Ericsson’s newest biannual mobility report has found that by 2024 there will be 8.9 billion active mobile subscriptions, a 1 billion increase from today’s level. By the same date, the average monthly amount of mobile data traffic used by smartphone users will increase from 5.6GB to 21GB. It was also revealed that 2019 will be the year in which 5G technology “finally takes off”. However, it should be noted that it will still be limited to UK and EU commercial deployments.

It has been found that video traffic accounts for 64% of all data consumption, and this is expected to grow by 35% every year through 2024. There is also the prediction that social networking traffic will rise substantially, by about 24% every year.

While some mobile subscriptions use 3G networks, the bulk rely on 4G networks for data. However, the arrival of 5G will inevitably have a large impact on data consumption.

Three UK increases data roaming allowance to 19GB for travellers in the EU

Three UK has announced that it will be increasing its roaming data allowance from 15GB to 19GB after 28 December 2018.

In a text message to the company’s customers, the mobile operator revealed it was “upping the amount of data you can enjoy in Go Roam Europe destinations at no extra charge”. Those using a pay-as-you-go service will also see an increase in their data allowance from 12GB to 15GB.

When customers go over the allowed data, they are charged 0.5p per MB. However, certain destinations, including Gibraltar, Guadeloupe, Norway, and Switzerland, have a lower charge of 0.41p per MB.

When in Go Roam Around the World locations, customers will not be able to use their phone as a WIFI personal hotspot, unless a Data Passport has been purchased. However, this restriction could potentially be removed in the near future for EU specific travellers.

Three UK has also said that it will raise its worldwide data cap to £43.97, an increase of £1.48. This charge “reflects the maximum amount of money you pay for data above your standard rate”.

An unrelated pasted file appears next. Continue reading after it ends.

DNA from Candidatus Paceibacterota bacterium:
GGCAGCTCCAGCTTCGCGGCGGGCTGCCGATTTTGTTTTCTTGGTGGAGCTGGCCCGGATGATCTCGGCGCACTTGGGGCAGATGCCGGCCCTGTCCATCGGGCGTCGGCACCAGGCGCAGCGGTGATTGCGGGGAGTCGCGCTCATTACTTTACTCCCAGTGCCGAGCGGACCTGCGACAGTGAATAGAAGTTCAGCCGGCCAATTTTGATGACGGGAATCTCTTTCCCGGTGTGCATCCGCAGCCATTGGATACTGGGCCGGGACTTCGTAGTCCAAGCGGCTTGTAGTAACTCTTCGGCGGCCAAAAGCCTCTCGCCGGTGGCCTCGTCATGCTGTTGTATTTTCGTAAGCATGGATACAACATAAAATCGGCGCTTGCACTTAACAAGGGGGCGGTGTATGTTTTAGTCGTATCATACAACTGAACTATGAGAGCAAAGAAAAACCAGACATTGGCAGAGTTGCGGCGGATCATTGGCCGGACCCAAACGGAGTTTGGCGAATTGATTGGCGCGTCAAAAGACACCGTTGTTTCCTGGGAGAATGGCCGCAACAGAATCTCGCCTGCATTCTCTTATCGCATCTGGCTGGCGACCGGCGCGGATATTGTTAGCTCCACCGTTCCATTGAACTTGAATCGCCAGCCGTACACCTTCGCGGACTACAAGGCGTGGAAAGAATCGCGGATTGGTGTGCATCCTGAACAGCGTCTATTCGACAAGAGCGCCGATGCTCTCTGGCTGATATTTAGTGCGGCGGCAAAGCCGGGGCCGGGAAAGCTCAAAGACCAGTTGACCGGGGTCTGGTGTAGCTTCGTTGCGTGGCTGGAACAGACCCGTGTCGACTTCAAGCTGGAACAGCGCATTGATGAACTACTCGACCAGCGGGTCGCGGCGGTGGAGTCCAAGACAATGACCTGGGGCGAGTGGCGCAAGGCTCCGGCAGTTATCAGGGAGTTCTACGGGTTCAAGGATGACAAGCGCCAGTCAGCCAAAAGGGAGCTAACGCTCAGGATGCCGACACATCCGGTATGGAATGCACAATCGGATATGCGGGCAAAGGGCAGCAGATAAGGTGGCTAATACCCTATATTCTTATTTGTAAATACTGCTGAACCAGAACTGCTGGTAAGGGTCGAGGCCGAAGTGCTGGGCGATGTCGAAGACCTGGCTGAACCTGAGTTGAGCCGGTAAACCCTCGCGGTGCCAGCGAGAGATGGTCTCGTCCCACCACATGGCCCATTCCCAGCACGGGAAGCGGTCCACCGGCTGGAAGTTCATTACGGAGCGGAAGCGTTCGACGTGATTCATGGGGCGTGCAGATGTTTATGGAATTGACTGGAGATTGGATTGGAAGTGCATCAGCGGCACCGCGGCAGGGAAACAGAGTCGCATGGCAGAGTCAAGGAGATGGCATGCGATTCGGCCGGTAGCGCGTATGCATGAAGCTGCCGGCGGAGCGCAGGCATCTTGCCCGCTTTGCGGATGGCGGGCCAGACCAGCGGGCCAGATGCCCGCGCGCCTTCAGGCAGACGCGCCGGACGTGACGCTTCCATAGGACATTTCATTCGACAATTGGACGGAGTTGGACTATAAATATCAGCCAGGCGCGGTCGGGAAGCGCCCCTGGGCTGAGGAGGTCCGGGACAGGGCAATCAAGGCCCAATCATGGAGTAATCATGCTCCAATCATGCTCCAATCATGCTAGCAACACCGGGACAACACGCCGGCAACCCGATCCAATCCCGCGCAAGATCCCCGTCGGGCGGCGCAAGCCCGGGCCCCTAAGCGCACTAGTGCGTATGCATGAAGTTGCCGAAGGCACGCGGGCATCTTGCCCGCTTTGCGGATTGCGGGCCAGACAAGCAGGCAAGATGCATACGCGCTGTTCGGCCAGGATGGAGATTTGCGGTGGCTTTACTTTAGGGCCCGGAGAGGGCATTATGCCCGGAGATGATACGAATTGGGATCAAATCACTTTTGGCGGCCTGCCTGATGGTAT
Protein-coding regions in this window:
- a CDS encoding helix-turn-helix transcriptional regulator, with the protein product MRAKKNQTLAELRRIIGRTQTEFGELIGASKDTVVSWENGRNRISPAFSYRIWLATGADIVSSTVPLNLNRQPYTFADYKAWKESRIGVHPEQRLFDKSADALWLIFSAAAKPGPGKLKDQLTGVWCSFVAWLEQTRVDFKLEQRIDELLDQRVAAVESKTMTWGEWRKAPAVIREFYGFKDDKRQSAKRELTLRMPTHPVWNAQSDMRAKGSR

An independent panel and Ofgem will examine energy network firms business plans

An independent panel will be inspecting business plans developed by energy suppliers for the “next price control from 2021”.

Energy network companies charge their customers around £250 each year to cover the costs of investing in, operating and maintaining their grids. The next price controls could save consumers roughly £15 to £25 a year, equalling a total of more than £5 billion.

A panel of energy firms, led by Roger Witcomb, who previously led the Competition and Market Authority’s investigation into the energy market, will look into “how consumers’ needs and views are being considered”. An independent report will then supply Ofgem with its view on the energy firms’ plans. After which, Ofgem will hold open hearings in the spring of 2020 in order for the firms to be questioned on any areas of dispute.

Jonathan Brearley, Ofgem’s Executive Director for Systems and networks, said: “Consumers deserve robust and cost-effective business plans from energy network companies. The advice of the challenge panel will help us assess whether the plans deliver the services that customers expect from the networks in the next decade.”